Kennedy: Speaking of your offensive line, Marcellus, how's the other side, the right side, faring, and the center in the mix? Are they coming along well? What is your impression of them as a unit?
Wiley: They are coming along. Obviously we have a rookie who's going to fight for his starting position and Jacob (Rogers) is looking good. He's probably the best technician of the three, and I think when he gets comfortable and starts to say, "Hey, this is not me being a rookie, but just an extension of my college career." That confidence will take him over the top. He's looking very good at that position. And we still have the other two guys that were fighting him, but I think right now, it looks like either (Torrin) Tucker or Jacob's going to get that position.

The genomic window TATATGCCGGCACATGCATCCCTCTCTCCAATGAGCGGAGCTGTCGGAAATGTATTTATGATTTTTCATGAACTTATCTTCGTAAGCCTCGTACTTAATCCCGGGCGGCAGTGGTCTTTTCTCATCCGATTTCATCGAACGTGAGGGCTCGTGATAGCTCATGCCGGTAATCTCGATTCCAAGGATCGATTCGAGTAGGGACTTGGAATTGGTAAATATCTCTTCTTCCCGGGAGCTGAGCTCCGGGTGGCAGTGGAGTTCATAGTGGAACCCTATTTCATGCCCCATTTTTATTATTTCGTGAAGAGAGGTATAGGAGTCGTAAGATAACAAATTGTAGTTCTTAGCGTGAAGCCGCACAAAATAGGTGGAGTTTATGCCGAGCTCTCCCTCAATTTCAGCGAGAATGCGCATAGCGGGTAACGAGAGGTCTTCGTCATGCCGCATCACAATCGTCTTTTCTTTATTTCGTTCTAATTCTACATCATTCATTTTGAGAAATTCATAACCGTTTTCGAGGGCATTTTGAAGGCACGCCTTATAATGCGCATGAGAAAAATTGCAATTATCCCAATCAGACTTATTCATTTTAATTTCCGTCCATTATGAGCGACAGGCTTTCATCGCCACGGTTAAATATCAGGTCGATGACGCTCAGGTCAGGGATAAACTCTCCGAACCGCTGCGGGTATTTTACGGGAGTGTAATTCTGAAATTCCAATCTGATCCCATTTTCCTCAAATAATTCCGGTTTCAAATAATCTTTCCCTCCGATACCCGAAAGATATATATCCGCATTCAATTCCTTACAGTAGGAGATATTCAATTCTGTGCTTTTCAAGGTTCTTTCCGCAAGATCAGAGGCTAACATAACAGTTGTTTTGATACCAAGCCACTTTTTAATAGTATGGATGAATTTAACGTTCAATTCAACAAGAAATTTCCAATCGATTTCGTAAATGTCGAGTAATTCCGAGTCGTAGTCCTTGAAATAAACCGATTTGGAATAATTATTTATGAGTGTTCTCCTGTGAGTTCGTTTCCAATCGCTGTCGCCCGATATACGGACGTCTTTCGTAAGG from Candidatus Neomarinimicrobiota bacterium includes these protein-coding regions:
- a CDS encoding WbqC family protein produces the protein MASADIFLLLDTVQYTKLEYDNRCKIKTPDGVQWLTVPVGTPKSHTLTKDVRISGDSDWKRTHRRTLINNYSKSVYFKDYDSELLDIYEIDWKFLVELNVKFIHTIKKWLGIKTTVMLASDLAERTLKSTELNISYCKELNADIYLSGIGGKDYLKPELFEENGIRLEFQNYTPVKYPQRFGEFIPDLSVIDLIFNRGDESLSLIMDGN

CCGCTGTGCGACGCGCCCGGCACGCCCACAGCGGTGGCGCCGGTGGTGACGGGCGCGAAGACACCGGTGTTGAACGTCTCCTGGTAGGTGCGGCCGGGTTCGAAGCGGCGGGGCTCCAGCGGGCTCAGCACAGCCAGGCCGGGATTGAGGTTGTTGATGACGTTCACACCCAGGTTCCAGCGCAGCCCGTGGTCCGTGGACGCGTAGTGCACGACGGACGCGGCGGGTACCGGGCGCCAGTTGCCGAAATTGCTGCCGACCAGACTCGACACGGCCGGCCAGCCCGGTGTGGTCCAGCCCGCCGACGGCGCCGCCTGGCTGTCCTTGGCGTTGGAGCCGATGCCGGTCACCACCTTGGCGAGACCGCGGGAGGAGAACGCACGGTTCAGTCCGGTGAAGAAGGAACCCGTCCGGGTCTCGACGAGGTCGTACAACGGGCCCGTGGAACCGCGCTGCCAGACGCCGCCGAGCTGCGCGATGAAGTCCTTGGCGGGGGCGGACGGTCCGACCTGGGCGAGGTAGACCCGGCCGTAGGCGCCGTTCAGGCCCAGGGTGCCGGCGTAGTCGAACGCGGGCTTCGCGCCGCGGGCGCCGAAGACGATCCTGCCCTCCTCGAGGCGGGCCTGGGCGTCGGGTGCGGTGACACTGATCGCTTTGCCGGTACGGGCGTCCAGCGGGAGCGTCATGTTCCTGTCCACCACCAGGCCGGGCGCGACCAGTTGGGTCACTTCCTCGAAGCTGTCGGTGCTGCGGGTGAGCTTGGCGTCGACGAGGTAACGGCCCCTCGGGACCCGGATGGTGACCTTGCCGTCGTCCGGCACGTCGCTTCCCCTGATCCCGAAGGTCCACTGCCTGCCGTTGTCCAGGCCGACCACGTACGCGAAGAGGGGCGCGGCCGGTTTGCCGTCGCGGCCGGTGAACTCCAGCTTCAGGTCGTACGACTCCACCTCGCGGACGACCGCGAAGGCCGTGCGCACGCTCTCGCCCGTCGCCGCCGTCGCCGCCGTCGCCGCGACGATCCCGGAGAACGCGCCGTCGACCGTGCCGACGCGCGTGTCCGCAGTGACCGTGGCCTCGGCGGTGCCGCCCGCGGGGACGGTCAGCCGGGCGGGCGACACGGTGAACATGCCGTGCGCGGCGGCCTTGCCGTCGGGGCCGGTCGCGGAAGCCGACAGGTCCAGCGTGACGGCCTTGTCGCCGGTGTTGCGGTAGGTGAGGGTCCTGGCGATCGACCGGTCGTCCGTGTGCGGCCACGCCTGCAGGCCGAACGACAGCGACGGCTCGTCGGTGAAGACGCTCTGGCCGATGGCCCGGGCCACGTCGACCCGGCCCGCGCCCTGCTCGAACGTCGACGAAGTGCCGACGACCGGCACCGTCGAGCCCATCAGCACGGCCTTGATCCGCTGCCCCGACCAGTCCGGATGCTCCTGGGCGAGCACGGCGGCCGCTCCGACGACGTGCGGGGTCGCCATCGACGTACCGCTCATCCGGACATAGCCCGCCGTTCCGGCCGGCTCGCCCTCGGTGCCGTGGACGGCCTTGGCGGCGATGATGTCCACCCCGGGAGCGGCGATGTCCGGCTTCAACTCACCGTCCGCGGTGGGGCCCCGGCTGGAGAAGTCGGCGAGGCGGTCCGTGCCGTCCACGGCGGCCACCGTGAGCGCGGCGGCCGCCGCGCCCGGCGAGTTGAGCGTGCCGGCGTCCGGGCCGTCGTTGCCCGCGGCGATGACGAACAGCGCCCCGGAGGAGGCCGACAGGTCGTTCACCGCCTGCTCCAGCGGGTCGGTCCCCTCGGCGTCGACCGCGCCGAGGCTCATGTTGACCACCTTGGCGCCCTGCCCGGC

Eisen: Ever since the Quincy Carter release most of the Cowboys we've spoken to, or have heard being spoken to, said they're moving on -- that they've moved on quickly. How quickly did the team really move on from such a shocking move?
Wiley: It was tough that morning because no one knew it was going to happen. And no one knew the reasoning, but under Bill Parcells, you learn quickly that you better move forward and you better move forward in a positive direction, so I think that's what the team did. It was shocking personally for everyone, just to miss the guy as a friend, but like you learn in this game, they say it's the replacement business. Last year I wasn't here. This year I'm here. It happens. You're on both sides of that coin, so this team has to move forward and we still have our eye on the prize. We're just trying to get that Lombardi Trophy.